The new book starts with the observation that all is not well in the economy, with a litany that has become all too familiar: stagnant productivity, excessive inequality, a lack of resilience, ‘dysfunctional’ competition and what they term inauthenticity. They note, too, that investment in intangibles has slowed down markedly. Their diagnosis is that while existing institutions (in the broad sense in which that term is used in economics) were able to support intangible growth up to a point, progress now will depend on institutional reform: “institutions are out of sync with the intangible economy”. In their sights for reform are institutions and policies to support better (and fund) research and development, a redesigned competition policy, improvements to the financial architecture and monetary policy, and fixing cities.

The first half of the book is diagnosis, including rejecting some alternative diagnoses. In particular, they reject the idea that markets have become too concentrated, arguing that firms’ mark-ups have not risen when their intangibles are measured properly. I must say I don’t find this persuasive, given for example the steady consolidation of service sectors (pharmacies, vets, private healthcare, accountancy firms, financial advisers….) or simply observing the steady degrading of big tech service offers (eg Amazon searches being dominated by paid-for items). Still, competition policy certainly needs (and is getting) a refresh. Nor does this mean the intangibles explanation is invalid – on the contrary, it seems to be an integral part of the way production has been restructured.

The second half of the book then goes on to recommendations for reforms of policies and institutions, all rather sensible albeit not tangling with the politics of how these changes might come about except to observe that winners from the old regime will use their power to lobby against change.

I have some other quibbles. Jonathan and Stian put James Scott (Seeing Like A State) and Ernst Schumacher (Small is Beautiful) in the same ideas basket, which seems a bit odd to me although it’s decades since I read Schumacher. I don’t really understand their argument about inauthenticity, which draws on Graeber’s ‘bullshit jobs‘ and on Baudrillard, as an economic phenomenon – I decided it was about (lack of) trust or social capital but am not sure. The chapter on competition seems to claim that the debate about big tech etc only has one proposition, namely break-up, whereas in fact there is a rich debate about reshaping competition policy and enforcement in these large scale, spillover-laden markets. It also shoehorns in positional arms races in the jobs market into the ‘dysfunctional competition’ basket, when this is ja distinct labour market phenomenon.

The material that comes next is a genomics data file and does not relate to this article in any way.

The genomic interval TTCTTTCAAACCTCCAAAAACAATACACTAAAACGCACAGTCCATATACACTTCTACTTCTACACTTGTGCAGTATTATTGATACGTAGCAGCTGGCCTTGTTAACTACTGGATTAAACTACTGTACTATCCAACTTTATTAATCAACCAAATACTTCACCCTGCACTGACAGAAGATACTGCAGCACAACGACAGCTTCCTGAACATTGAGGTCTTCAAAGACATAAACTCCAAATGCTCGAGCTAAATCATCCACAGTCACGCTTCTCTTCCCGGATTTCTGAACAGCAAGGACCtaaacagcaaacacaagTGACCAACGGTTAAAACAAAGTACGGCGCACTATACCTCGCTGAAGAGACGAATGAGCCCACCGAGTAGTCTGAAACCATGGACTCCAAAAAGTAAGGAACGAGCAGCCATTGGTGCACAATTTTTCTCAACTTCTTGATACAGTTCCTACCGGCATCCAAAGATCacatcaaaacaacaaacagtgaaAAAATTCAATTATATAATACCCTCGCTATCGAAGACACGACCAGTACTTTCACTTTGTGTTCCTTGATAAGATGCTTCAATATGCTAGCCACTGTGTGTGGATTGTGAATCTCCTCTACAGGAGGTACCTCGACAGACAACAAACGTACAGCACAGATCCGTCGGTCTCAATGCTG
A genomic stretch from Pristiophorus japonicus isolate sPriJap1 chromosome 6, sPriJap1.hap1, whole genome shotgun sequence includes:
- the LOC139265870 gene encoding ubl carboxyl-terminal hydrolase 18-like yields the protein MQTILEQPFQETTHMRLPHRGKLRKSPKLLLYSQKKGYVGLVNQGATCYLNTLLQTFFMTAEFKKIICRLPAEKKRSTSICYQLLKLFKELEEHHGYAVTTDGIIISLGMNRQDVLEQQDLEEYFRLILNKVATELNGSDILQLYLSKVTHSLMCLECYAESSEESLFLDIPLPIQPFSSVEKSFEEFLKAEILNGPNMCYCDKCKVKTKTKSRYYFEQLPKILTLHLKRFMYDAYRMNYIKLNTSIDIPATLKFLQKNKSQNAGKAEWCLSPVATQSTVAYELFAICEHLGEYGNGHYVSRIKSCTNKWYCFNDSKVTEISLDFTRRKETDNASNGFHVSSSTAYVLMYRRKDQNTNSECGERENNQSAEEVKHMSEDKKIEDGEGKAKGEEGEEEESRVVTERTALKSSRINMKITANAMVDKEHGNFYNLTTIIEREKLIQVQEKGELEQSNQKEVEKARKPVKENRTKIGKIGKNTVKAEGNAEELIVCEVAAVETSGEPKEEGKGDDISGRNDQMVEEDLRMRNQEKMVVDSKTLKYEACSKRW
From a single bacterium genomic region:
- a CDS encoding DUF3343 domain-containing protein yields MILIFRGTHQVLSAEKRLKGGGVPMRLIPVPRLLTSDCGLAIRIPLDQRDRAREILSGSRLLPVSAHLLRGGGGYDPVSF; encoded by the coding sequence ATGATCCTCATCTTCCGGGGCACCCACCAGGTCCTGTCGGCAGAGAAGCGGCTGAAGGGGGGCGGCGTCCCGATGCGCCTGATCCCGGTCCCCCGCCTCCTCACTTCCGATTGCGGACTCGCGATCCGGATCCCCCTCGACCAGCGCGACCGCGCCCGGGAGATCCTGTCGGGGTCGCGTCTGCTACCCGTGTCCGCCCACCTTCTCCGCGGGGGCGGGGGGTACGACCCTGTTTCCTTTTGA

But these really are quibbles about an excellent book. Their fundamental point about institutions lagging the structure of the economy is spot on, as is the implication that different kinds of collective approaches are needed to the economy. In the world of the four Ss, individualism and market-knows-best policies make for stagnation and discord. A final note: the book is published as the Russian invasion of Ukraine reminds us that tangibles from tanks to wheat really matter too. Simon Schama writes in the Financial Times that Ukraine’s ‘software’ has so far held out better than anybody might have feared against Russia’s hardware. But the world of the post-1989 era is changing.



Firms and households